Learn how to separate work and life. Being a blogger can mean that your work-life balance can get out of whack, and this is because it is so easy in today’s world to constantly be connected.


Michelle Schroeder-Gardner, on starting Making Sense of Cents ($100,000 revenue/mo) full story

8. Marketing consulting side hustle

Isaiah Grant started Dream Fitness Client Academy, which started as a side hustle and sells marketing consulting and is now making $13,000 revenue/mo.

I grew up in a single-parent household, by nature I had to learn entrepreneurship. My mom was low-income and disabled, so I had to focus on being a provider from the age of 10. I was flipping CDs, DVDs, trading cards, and anything else I could get my hands on all throughout middle & high school.

Believe In Yourself – Be your biggest fan and pat yourself on the back because no one else will!

In 10th grade, I was assigned to an entrepreneurship class where there were only two people in the class including myself. I had thoughts of dropping out of the class, however, I decided to stay. This was the best decision I ever made in my life because this is where I made my 24-page business plan that would become the company that I have today. During the first three years of the company, I focused on providing branding and marketing services to local businesses and coaches. What I learned from these years, helped me create the perfect signature product that I now provide to fitness professionals to help them sell high ticket services.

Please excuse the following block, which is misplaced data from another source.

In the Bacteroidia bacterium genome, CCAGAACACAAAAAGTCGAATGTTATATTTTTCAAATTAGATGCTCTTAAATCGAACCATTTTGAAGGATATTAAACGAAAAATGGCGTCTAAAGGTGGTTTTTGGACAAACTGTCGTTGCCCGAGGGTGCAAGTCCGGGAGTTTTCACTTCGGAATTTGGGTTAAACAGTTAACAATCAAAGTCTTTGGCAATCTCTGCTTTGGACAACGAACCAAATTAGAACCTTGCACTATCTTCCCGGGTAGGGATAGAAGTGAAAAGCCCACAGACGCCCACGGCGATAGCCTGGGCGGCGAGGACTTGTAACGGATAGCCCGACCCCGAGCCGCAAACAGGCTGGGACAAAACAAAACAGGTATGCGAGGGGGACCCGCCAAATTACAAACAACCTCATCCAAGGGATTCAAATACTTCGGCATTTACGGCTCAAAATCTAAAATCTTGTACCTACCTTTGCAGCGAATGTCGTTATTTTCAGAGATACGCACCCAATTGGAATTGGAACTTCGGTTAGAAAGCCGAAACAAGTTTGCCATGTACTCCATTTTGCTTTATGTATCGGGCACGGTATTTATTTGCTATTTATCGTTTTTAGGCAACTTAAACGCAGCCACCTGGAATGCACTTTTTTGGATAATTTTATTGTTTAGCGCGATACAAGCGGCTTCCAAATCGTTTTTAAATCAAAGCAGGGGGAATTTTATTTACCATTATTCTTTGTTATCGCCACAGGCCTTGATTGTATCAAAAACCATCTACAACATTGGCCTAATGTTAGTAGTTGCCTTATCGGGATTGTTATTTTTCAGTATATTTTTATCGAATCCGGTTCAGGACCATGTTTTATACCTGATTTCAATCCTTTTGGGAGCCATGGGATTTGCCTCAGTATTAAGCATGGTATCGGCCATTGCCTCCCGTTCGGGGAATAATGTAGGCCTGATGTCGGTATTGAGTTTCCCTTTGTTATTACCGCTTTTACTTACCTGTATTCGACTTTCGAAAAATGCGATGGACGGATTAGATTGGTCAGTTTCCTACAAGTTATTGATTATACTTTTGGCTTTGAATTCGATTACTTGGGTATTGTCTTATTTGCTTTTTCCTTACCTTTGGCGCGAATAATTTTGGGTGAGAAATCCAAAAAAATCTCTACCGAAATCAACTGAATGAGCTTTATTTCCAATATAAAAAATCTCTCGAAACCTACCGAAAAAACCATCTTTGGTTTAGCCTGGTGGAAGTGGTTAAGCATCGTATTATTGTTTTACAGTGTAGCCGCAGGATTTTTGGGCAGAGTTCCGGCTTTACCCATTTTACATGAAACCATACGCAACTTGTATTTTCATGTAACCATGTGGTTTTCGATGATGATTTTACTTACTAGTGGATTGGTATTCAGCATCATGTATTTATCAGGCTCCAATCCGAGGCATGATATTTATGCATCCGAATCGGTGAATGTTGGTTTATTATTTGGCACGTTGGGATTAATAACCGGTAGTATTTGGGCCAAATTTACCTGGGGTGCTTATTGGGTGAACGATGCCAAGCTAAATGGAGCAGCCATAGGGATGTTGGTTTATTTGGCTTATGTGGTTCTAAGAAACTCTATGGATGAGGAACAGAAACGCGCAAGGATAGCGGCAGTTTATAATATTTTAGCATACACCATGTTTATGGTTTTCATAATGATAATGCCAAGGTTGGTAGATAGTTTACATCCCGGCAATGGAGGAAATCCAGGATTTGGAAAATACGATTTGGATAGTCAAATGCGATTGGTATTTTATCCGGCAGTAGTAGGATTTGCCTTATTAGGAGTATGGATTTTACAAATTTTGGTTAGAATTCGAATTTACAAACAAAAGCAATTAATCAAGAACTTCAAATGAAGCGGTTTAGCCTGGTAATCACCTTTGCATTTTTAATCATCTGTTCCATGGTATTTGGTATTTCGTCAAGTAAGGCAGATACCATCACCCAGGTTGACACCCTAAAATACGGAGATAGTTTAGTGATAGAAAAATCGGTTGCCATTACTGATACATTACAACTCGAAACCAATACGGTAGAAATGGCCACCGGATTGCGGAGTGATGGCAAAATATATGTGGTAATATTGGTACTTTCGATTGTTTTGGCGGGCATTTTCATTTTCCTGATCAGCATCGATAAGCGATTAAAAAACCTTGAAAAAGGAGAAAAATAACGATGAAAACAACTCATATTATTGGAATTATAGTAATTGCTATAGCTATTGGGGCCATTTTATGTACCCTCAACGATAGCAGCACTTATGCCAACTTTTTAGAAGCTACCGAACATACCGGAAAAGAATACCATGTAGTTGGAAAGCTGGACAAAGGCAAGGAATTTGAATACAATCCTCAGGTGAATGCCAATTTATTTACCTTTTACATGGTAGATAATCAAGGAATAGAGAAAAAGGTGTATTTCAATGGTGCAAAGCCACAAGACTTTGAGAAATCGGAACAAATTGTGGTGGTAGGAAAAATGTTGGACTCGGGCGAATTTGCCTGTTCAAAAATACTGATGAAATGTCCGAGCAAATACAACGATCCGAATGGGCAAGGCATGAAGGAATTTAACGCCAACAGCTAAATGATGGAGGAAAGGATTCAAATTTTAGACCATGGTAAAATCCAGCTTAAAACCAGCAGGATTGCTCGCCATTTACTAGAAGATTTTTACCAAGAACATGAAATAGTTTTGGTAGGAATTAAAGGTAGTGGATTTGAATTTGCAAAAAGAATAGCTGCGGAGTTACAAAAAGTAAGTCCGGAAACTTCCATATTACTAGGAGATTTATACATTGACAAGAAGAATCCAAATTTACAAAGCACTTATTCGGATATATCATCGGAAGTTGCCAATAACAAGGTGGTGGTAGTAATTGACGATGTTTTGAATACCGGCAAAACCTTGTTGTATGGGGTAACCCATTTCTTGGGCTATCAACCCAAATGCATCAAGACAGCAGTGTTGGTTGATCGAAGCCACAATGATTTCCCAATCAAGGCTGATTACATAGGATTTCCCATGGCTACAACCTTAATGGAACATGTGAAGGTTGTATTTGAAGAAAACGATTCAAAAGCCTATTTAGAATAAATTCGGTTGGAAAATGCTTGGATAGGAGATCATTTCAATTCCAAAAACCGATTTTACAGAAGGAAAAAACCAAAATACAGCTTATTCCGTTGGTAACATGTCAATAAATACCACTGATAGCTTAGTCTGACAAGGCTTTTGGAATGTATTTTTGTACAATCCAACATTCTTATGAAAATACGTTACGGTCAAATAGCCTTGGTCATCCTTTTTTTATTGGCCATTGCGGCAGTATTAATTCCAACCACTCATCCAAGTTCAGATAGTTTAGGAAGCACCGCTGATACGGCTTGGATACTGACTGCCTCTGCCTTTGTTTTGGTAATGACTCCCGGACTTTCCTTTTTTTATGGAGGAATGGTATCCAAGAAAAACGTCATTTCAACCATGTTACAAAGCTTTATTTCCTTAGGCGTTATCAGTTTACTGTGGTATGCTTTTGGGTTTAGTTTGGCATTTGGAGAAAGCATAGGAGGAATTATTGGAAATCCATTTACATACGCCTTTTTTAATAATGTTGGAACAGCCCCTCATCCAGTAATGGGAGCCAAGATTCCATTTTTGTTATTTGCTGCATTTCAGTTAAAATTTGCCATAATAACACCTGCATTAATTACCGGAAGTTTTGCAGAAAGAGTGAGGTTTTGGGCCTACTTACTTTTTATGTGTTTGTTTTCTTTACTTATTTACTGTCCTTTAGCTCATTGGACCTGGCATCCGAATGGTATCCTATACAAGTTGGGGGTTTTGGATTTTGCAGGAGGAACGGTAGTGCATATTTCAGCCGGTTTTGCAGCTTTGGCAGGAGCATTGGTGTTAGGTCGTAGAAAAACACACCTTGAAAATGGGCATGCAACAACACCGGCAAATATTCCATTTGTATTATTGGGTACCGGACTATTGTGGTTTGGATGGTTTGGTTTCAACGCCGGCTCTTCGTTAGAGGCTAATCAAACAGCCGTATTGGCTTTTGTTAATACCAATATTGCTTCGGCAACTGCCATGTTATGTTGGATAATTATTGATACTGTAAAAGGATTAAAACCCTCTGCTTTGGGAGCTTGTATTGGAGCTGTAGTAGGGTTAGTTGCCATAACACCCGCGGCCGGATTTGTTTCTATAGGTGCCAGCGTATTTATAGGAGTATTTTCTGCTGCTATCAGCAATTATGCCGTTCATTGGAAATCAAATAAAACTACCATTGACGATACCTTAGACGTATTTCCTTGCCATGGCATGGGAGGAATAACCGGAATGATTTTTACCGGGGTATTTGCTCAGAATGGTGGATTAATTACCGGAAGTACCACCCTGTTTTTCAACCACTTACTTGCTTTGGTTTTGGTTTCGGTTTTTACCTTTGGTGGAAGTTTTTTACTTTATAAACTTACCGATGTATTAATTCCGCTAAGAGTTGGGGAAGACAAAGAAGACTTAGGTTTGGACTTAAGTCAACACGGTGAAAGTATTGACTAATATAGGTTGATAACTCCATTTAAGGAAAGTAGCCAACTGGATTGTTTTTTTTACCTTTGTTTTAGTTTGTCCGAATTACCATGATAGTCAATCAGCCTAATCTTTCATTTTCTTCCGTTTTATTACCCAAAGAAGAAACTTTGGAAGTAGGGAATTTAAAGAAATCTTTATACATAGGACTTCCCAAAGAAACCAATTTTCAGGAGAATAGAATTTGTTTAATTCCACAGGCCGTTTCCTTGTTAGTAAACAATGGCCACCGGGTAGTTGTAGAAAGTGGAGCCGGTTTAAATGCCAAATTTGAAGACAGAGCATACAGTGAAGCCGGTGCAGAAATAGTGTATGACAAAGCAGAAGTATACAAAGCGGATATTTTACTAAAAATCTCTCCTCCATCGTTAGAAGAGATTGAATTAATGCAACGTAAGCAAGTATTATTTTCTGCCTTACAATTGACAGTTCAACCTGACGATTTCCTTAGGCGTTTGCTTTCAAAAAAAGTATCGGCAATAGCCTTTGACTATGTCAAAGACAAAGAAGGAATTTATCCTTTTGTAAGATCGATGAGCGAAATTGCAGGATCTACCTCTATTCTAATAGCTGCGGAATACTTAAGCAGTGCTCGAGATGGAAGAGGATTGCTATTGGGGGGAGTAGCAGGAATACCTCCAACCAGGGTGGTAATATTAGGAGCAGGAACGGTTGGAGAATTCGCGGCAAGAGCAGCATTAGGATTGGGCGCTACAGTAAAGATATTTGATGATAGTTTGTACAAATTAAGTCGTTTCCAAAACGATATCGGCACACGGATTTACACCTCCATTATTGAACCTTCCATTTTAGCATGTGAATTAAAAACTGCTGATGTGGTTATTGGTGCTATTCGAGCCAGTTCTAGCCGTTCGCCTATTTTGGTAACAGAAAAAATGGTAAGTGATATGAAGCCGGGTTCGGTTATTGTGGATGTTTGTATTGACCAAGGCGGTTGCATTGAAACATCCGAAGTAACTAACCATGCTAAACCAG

Isaiah Grant, on starting Dream Fitness Client Academy ($13,000 revenue/mo) full story

9. Finance career advice side hustle

Patrick Curtis started Wall Street Oasis, which started as a side hustle and sells finance career advice and is now making $140,000 revenue/mo.

After working 90+ hour weeks in investment banking at Rothschild for a few years out of college and then transitioning to private equity two years after that, I thought I had it made. I landed my dream job in private equity in my dream city (Boston) and had a much more healthy work/life balance.